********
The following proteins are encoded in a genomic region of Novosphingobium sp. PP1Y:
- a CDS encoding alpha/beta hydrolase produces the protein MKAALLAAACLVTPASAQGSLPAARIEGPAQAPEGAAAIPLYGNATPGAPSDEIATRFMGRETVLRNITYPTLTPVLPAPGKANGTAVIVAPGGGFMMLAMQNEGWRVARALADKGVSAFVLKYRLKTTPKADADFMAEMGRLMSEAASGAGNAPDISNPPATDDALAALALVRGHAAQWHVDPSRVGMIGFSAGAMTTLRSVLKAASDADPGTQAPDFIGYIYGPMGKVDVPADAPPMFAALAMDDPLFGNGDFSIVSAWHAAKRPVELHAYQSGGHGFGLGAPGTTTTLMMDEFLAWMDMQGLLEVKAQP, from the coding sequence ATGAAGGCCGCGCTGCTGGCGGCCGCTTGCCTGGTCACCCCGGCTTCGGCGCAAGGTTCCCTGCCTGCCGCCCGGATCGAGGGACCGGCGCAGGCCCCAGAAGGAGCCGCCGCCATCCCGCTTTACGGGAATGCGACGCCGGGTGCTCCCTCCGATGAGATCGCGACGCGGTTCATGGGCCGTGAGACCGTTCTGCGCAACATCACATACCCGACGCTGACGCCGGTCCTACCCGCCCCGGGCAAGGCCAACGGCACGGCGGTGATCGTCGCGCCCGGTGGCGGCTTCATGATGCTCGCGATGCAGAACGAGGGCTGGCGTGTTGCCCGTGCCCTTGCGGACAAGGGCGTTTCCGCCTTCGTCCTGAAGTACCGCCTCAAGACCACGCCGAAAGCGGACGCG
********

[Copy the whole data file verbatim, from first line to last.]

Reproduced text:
The following proteins are encoded in a genomic region of Novosphingobium sp. PP1Y:
- a CDS encoding alpha/beta hydrolase produces the protein MKAALLAAACLVTPASAQGSLPAARIEGPAQAPEGAAAIPLYGNATPGAPSDEIATRFMGRETVLRNITYPTLTPVLPAPGKANGTAVIVAPGGGFMMLAMQNEGWRVARALADKGVSAFVLKYRLKTTPKADADFMAEMGRLMSEAASGAGNAPDISNPPATDDALAALALVRGHAAQWHVDPSRVGMIGFSAGAMTTLRSVLKAASDADPGTQAPDFIGYIYGPMGKVDVPADAPPMFAALAMDDPLFGNGDFSIVSAWHAAKRPVELHAYQSGGHGFGLGAPGTTTTLMMDEFLAWMDMQGLLEVKAQP, from the coding sequence ATGAAGGCCGCGCTGCTGGCGGCCGCTTGCCTGGTCACCCCGGCTTCGGCGCAAGGTTCCCTGCCTGCCGCCCGGATCGAGGGACCGGCGCAGGCCCCAGAAGGAGCCGCCGCCATCCCGCTTTACGGGAATGCGACGCCGGGTGCTCCCTCCGATGAGATCGCGACGCGGTTCATGGGCCGTGAGACCGTTCTGCGCAACATCACATACCCGACGCTGACGCCGGTCCTACCCGCCCCGGGCAAGGCCAACGGCACGGCGGTGATCGTCGCGCCCGGTGGCGGCTTCATGATGCTCGCGATGCAGAACGAGGGCTGGCGTGTTGCCCGTGCCCTTGCGGACAAGGGCGTTTCCGCCTTCGTCCTGAAGTACCGCCTCAAGACCACGCCGAAAGCGGACGCG